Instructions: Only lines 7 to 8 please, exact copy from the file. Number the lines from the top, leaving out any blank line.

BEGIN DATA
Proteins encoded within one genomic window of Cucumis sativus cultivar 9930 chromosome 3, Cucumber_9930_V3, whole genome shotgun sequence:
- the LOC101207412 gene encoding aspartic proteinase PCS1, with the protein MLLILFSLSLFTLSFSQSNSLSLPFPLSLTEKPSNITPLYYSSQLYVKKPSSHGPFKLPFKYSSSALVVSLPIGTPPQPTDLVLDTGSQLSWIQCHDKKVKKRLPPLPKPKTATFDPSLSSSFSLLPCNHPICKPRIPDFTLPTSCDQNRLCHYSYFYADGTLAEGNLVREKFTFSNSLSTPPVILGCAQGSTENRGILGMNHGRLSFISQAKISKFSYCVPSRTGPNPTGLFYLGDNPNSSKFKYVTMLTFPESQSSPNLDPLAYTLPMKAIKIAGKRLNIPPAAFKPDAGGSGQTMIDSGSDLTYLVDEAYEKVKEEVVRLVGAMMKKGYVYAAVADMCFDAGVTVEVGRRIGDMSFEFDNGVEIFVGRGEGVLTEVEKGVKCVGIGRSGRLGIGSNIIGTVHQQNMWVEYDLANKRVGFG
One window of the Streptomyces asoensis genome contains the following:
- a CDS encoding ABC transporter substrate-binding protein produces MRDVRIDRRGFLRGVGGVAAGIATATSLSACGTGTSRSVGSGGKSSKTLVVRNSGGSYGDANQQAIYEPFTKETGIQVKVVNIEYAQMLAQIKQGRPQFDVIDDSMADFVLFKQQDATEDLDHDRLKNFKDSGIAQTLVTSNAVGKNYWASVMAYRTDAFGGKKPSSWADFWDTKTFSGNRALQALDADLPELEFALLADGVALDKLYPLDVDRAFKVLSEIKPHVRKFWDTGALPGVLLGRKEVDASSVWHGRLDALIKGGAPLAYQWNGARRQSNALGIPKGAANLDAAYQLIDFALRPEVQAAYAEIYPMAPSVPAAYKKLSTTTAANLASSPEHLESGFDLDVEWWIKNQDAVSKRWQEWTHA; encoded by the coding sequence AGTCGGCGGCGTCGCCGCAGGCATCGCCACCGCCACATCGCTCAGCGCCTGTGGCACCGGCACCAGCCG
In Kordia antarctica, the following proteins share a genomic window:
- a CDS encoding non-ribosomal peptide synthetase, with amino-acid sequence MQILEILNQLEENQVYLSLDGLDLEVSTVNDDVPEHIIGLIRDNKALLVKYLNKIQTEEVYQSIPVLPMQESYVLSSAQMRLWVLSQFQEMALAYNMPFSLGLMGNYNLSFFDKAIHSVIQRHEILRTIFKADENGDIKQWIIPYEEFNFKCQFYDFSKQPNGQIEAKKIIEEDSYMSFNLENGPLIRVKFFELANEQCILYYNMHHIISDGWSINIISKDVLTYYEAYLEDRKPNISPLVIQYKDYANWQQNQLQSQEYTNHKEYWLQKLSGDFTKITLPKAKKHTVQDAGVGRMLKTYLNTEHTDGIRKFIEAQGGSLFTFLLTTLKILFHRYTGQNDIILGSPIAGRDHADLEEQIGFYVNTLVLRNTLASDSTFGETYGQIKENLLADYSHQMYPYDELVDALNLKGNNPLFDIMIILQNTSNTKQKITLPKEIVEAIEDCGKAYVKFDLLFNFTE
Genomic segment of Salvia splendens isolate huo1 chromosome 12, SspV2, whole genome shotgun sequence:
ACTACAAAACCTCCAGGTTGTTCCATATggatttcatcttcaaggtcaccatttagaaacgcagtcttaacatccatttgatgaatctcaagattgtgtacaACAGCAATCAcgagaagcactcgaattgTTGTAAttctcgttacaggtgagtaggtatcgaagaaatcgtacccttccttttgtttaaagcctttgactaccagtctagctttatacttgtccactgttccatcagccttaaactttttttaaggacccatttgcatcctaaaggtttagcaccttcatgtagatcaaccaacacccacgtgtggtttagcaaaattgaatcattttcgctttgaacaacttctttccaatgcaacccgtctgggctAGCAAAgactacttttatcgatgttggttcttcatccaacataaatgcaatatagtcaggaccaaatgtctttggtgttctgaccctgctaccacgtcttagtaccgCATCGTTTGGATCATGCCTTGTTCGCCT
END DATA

Genomic segment of Salvia splendens isolate huo1 chromosome 12, SspV2, whole genome shotgun sequence:
ACTACAAAACCTCCAGGTTGTTCCATATggatttcatcttcaaggtcaccatttagaaacgcagtcttaacatccatttgatgaatctcaagattgtgtacaACAGCAATCAcgagaagcactcgaattgTTGTAAttctcgttacaggtgagtaggtatcgaagaaatcgtacccttccttttgtttaaagcctttgactaccagtctagctttatacttgtccactgttccatcagccttaaactttttttaaggacccatttgcatcctaaaggtttagcaccttcatgtagatcaaccaacacccacgtgtggtttagcaaaattgaatcattttcgctttgaacaacttctttccaatgcaacccgtctgggctAGCAAAgactacttttatcgatgttggttcttcatccaacataaatgcaatatagtcaggaccaaatgtctttggtgttctgaccctgctaccacgtcttagtaccgCATCGTTTGGATCATGCCTTGTTCGCCT